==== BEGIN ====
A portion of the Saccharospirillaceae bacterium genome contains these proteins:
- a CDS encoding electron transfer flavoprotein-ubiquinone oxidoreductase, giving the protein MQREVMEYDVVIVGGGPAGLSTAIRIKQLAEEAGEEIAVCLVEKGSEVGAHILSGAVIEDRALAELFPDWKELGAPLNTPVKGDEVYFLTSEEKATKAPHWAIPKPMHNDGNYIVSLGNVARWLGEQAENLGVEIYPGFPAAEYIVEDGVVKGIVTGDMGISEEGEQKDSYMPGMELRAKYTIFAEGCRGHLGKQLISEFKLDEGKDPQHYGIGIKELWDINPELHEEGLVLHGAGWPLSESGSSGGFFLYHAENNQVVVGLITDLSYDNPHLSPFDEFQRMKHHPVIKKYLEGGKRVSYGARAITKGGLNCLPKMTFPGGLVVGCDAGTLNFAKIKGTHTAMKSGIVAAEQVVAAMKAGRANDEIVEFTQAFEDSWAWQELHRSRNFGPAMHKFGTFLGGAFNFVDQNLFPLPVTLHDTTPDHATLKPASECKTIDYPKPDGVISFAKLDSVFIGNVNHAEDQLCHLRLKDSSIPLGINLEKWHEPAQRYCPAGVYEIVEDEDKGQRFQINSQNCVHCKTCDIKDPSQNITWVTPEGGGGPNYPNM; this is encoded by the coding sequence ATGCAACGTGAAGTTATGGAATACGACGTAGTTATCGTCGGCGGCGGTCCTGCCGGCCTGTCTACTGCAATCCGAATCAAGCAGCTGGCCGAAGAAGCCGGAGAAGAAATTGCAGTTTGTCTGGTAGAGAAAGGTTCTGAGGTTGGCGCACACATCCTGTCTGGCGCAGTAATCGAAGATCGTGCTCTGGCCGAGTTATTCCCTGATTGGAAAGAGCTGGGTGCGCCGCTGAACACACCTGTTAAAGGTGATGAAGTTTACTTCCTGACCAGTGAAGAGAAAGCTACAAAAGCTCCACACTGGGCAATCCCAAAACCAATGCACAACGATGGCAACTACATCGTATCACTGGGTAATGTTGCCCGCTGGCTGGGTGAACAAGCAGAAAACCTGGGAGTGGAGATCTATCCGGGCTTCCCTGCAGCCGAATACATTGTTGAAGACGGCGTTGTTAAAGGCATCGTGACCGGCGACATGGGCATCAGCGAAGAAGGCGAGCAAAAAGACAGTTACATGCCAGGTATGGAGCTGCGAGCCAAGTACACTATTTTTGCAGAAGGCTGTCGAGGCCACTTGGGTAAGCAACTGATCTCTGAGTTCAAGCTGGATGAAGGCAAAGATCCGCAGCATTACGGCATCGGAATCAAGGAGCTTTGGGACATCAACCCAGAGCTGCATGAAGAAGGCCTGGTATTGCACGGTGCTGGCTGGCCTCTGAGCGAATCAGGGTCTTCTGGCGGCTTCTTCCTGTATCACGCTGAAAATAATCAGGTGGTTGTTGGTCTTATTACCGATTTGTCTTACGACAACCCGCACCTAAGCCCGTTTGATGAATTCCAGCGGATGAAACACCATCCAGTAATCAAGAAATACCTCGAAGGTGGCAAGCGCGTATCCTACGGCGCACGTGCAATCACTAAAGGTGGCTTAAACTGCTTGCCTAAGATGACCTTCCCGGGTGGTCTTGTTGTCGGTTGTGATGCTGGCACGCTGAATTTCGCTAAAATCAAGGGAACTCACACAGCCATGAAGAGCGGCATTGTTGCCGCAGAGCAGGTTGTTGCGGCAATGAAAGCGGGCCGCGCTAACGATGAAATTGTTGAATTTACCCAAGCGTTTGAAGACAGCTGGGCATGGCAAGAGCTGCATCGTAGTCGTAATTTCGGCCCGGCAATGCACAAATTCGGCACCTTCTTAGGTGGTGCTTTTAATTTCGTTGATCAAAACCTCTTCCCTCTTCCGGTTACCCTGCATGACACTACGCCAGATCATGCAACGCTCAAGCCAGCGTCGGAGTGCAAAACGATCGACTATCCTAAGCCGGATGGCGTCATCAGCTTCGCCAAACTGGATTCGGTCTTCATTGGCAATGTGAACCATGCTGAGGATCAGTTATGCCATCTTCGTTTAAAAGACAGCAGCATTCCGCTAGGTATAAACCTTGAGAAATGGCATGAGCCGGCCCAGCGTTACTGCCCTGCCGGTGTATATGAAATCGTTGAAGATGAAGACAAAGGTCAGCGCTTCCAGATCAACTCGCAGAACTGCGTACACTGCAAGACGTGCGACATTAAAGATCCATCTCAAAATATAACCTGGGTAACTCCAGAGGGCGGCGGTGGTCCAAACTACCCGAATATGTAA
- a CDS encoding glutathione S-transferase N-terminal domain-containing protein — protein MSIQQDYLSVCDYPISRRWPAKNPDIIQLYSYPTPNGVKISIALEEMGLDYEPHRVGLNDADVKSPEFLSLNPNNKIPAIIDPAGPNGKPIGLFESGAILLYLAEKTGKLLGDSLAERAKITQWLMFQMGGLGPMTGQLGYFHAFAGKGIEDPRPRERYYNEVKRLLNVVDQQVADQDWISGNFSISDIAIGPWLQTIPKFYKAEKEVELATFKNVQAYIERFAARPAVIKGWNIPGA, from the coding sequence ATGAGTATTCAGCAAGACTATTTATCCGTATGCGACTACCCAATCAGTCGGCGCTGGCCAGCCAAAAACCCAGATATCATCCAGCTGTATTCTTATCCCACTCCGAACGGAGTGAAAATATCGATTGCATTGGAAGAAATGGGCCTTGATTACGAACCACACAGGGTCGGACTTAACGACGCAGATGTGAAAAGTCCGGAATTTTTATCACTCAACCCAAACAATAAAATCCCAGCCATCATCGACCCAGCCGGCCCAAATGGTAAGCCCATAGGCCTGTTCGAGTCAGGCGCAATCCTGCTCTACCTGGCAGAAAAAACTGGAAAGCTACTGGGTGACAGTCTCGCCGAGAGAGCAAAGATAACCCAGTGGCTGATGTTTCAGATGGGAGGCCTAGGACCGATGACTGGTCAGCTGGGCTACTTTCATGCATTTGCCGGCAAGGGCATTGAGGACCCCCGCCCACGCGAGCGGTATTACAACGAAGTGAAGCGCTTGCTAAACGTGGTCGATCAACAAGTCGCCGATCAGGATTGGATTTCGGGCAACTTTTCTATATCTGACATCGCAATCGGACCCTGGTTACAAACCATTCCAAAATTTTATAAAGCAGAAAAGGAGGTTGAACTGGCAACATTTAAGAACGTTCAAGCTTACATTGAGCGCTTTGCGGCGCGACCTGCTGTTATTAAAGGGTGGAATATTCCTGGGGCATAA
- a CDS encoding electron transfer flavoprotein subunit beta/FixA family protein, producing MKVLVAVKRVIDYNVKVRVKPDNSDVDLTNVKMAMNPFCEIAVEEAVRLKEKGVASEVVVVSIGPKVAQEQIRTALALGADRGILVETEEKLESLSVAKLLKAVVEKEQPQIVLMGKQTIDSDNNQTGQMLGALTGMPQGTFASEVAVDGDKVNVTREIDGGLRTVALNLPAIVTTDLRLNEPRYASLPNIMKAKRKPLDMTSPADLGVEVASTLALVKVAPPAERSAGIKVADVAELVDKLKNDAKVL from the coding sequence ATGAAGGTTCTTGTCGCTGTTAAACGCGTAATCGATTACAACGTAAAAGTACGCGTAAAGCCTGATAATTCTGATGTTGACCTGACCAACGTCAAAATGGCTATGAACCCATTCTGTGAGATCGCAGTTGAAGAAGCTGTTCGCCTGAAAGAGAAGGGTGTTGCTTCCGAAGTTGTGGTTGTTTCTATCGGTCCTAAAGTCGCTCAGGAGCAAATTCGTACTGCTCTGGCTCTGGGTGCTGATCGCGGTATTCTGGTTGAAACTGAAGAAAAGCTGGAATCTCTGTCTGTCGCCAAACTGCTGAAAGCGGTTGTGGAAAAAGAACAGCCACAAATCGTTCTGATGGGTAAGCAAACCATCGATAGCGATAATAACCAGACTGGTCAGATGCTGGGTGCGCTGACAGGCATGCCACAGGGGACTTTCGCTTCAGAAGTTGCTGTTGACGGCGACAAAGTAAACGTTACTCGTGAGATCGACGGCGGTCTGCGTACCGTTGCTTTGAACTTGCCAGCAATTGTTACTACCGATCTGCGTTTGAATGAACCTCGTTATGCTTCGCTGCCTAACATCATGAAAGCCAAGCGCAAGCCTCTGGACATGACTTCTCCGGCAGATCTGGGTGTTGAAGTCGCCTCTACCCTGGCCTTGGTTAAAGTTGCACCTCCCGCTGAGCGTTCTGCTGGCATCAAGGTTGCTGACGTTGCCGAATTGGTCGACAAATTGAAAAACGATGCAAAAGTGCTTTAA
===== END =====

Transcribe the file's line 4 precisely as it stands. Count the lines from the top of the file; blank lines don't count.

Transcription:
- a CDS encoding electron transfer flavoprotein subunit beta/FixA family protein, producing MKVLVAVKRVIDYNVKVRVKPDNSDVDLTNVKMAMNPFCEIAVEEAVRLKEKGVASEVVVVSIGPKVAQEQIRTALALGADRGILVETEEKLESLSVAKLLKAVVEKEQPQIVLMGKQTIDSDNNQTGQMLGALTGMPQGTFASEVAVDGDKVNVTREIDGGLRTVALNLPAIVTTDLRLNEPRYASLPNIMKAKRKPLDMTSPADLGVEVASTLALVKVAPPAERSAGIKVADVAELVDKLKNDAKVL from the coding sequence ATGAAGGTTCTTGTCGCTGTTAAACGCGTAATCGATTACAACGTAAAAGTACGCGTAAAGCCTGATAATTCTGATGTTGACCTGACCAACGTCAAAATGGCTATGAACCCATTCTGTGAGATCGCAGTTGAAGAAGCTGTTCGCCTGAAAGAGAAGGGTGTTGCTTCCGAAGTTGTGGTTGTTTCTATCGGTCCTAAAGTCGCTCAGGAGCAAATTCGTACTGCTCTGGCTCTGGGTGCTGATCGCGGTATTCTGGTTGAAACTGAAGAAAAGCTGGAATCTCTGTCTGTCGCCAAACTGCTGAAAGCGGTTGTGGAAAAAGAACAGCCACAAATCGTTCTGATGGGTAAGCAAACCATCGATAGCGATAATAACCAGACTGGTCAGATGCTGGGTGCGCTGACAGGCATGCCACAGGGGACTTTCGCTTCAGAAGTTGCTGTTGACGGCGACAAAGTAAACGTTACTCGTGAGATCGACGGCGGTCTGCGTACCGTTGCTTTGAACTTGCCAGCAATTGTTACTACCGATCTGCGTTTGAATGAACCTCGTTATGCTTCGCTGCCTAACATCATGAAAGCCAAGCGCAAGCCTCTGGACATGACTTCTCCGGCAGATCTGGGTGTTGAAGTCGCCTCTACCCTGGCCTTGGTTAAAGTTGCACCTCCCGCTGAGCGTTCTGCTGGCATCAAGGTTGCTGACGTTGCCGAATTGGTCGACAAATTGAAAAACGATGCAAAAGTGCTTTAA